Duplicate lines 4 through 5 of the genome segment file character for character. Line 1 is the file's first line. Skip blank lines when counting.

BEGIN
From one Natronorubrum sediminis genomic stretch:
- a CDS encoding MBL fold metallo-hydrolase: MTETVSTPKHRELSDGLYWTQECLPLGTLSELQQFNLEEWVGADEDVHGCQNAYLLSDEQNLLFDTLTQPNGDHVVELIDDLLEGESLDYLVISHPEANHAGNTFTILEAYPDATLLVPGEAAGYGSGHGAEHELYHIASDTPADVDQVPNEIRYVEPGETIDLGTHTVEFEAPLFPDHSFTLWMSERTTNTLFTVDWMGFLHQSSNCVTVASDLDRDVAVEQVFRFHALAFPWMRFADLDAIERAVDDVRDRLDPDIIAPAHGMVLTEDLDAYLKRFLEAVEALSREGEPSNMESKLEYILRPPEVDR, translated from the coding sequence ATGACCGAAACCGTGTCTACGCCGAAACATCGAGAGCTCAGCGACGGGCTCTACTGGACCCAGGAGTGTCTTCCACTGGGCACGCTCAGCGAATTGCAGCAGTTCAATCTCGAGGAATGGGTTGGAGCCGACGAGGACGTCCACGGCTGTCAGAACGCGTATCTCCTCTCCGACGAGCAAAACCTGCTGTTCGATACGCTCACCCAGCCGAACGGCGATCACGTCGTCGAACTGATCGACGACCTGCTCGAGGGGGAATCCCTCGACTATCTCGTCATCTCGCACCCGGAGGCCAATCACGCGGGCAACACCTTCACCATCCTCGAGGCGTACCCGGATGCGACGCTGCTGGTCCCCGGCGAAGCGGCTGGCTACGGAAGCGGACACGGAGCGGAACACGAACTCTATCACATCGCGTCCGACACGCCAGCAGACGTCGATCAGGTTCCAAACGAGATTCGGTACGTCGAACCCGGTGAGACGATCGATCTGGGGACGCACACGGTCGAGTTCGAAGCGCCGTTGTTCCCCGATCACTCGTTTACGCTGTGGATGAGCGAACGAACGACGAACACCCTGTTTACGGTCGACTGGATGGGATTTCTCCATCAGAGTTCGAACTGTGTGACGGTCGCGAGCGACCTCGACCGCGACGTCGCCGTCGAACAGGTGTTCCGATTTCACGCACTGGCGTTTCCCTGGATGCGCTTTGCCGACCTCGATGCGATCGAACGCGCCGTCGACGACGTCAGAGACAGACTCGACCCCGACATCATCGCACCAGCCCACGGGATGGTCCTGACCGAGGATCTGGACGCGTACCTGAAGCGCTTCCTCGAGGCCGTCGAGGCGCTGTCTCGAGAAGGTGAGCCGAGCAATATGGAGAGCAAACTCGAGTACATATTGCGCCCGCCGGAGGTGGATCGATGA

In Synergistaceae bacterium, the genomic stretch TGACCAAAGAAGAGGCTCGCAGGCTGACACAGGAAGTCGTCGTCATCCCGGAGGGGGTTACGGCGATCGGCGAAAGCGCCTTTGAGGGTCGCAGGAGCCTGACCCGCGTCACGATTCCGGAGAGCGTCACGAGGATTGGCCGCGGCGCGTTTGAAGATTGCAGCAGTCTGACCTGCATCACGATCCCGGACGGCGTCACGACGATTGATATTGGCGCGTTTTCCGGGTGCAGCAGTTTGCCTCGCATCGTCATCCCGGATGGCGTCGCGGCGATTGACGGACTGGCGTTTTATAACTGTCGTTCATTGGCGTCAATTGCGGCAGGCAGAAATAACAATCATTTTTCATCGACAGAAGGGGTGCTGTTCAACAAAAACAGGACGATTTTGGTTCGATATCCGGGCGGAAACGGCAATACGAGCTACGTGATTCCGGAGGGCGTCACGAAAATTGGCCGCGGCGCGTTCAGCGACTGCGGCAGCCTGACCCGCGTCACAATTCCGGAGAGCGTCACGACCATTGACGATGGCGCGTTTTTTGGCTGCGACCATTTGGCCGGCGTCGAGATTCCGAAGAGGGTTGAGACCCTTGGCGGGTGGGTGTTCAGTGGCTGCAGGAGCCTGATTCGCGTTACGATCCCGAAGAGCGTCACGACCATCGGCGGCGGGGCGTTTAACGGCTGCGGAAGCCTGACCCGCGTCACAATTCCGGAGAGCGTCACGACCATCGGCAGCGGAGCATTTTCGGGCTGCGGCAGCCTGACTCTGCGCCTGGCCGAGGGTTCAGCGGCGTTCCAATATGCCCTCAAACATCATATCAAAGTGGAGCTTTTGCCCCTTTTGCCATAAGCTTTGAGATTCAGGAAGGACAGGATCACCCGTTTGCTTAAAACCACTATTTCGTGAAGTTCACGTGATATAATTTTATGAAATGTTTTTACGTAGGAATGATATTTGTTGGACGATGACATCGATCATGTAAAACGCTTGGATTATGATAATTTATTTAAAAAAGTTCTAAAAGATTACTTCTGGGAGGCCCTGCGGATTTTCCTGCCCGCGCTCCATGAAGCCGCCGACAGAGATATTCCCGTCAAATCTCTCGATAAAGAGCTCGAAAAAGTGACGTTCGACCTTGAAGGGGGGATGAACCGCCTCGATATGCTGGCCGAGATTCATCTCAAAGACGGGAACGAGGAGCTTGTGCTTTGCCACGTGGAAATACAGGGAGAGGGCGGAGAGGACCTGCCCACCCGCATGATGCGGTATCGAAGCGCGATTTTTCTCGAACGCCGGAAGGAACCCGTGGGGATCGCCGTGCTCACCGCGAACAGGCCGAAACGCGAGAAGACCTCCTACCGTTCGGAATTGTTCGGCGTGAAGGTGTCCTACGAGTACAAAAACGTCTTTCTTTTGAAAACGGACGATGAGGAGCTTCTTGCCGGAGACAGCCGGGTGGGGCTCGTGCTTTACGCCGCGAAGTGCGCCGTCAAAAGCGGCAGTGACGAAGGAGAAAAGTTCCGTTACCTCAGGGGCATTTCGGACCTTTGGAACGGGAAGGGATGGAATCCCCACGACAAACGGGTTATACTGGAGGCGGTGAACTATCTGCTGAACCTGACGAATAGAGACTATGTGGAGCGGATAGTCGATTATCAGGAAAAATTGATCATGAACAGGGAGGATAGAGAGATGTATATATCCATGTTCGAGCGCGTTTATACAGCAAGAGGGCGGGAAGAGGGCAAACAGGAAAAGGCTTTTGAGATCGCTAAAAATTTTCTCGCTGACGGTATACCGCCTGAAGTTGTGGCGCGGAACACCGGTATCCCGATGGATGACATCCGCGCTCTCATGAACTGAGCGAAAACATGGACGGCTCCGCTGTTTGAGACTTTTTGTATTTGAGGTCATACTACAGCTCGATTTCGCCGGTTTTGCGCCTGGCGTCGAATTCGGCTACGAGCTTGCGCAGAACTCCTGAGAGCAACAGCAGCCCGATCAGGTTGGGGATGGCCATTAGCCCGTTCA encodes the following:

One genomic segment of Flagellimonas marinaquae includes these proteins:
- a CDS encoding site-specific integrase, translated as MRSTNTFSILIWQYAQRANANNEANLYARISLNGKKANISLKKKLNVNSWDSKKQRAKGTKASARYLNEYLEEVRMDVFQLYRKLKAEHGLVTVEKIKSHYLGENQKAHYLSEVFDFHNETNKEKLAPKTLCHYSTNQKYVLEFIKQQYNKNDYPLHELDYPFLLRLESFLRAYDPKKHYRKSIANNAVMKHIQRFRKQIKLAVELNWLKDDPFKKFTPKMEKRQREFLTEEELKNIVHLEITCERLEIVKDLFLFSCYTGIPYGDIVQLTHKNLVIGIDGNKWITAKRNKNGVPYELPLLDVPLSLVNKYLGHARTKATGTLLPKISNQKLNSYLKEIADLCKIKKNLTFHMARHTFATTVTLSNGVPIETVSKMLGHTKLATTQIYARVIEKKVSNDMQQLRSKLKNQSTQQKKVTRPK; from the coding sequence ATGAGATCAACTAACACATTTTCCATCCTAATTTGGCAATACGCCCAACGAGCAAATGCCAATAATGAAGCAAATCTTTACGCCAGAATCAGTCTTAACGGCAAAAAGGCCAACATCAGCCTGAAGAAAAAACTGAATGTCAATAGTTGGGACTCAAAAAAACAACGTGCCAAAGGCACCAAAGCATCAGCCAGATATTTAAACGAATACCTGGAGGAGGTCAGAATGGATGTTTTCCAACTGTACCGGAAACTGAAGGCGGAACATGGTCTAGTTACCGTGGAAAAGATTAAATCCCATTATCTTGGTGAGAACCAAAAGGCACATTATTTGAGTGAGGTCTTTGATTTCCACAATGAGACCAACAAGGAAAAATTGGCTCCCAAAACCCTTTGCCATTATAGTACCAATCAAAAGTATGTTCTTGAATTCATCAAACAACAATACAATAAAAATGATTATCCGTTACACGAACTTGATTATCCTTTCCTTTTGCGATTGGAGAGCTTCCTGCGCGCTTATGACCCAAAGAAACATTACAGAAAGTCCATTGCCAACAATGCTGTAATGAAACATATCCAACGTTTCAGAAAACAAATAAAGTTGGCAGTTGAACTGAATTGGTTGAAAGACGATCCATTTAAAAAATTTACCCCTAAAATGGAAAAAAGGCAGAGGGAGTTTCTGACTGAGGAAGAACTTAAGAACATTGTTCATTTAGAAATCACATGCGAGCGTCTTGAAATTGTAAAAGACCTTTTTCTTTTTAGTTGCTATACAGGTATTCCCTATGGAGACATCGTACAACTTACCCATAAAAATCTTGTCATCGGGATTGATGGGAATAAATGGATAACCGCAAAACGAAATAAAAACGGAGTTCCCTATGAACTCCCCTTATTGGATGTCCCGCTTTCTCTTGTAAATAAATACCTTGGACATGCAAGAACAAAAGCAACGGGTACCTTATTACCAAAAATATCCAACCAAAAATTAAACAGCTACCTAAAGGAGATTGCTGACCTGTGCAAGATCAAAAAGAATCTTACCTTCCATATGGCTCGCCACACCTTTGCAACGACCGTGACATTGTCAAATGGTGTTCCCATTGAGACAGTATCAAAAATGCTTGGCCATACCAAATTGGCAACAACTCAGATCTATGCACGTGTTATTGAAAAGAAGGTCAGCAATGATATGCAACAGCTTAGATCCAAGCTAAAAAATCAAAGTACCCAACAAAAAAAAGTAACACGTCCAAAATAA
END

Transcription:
One genomic segment of Flagellimonas marinaquae includes these proteins:
- a CDS encoding site-specific integrase, translated as MRSTNTFSILIWQYAQRANANNEANLYARISLNGKKANISLKKKLNVNSWDSKKQRAKGTKASARYLNEYLEEVRMDVFQLYRKLKAEHGLVTVEKIKSHYLGENQKAHYLSEVFDFHNETNKEKLAPKTLCHYSTNQKYVLEFIKQQYNKNDYPLHELDYPFLLRLESFLRAYDPKKHYRKSIANNAVMKHIQRFRKQIKLAVELNWLKDDPFKKFTPKMEKRQREFLTEEELKNIVHLEITCERLEIVKDLFLFSCYTGIPYGDIVQLTHKNLVIGIDGNKWITAKRNKNGVPYELPLLDVPLSLVNKYLGHARTKATGTLLPKISNQKLNSYLKEIADLCKIKKNLTFHMARHTFATTVTLSNGVPIETVSKMLGHTKLATTQIYARVIEKKVSNDMQQLRSKLKNQSTQQKKVTRPK; from the coding sequence ATGAGATCAACTAACACATTTTCCATCCTAATTTGGCAATACGCCCAACGAGCAAATGCCAATAATGAAGCAAATCTTTACGCCAGAATCAGTCTTAACGGCAAAAAGGCCAACATCAGCCTGAAGAAAAAACTGAATGTCAATAGTTGGGACTCAAAAAAACAACGTGCCAAAGGCACCAAAGCATCAGCCAGATATTTAAACGAATACCTGGAGGAGGTCAGAATGGATGTTTTCCAACTGTACCGGAAACTGAAGGCGGAACATGGTCTAGTTACCGTGGAAAAGATTAAATCCCATTATCTTGGTGAGAACCAAAAGGCACATTATTTGAGTGAGGTCTTTGATTTCCACAATGAGACCAACAAGGAAAAATTGGCTCCCAAAACCCTTTGCCATTATAGTACCAATCAAAAGTATGTTCTTGAATTCATCAAACAACAATACAATAAAAATGATTATCCGTTACACGAACTTGATTATCCTTTCCTTTTGCGATTGGAGAGCTTCCTGCGCGCTTATGACCCAAAGAAACATTACAGAAAGTCCATTGCCAACAATGCTGTAATGAAACATATCCAACGTTTCAGAAAACAAATAAAGTTGGCAGTTGAACTGAATTGGTTGAAAGACGATCCATTTAAAAAATTTACCCCTAAAATGGAAAAAAGGCAGAGGGAGTTTCTGACTGAGGAAGAACTTAAGAACATTGTTCATTTAGAAATCACATGCGAGCGTCTTGAAATTGTAAAAGACCTTTTTCTTTTTAGTTGCTATACAGGTATTCCCTATGGAGACATCGTACAACTTACCCATAAAAATCTTGTCATCGGGATTGATGGGAATAAATGGATAACCGCAAAACGAAATAAAAACGGAGTTCCCTATGAACTCCCCTTATTGGATGTCCCGCTTTCTCTTGTAAATAAATACCTTGGACATGCAAGAACAAAAGCAACGGGTACCTTATTACCAAAAATATCCAACCAAAAATTAAACAGCTACCTAAAGGAGATTGCTGACCTGTGCAAGATCAAAAAGAATCTTACCTTCCATATGGCTCGCCACACCTTTGCAACGACCGTGACATTGTCAAATGGTGTTCCCATTGAGACAGTATCAAAAATGCTTGGCCATACCAAATTGGCAACAACTCAGATCTATGCACGTGTTATTGAAAAGAAGGTCAGCAATGATATGCAACAGCTTAGATCCAAGCTAAAAAATCAAAGTACCCAACAAAAAAAAGTAACACGTCCAAAATAA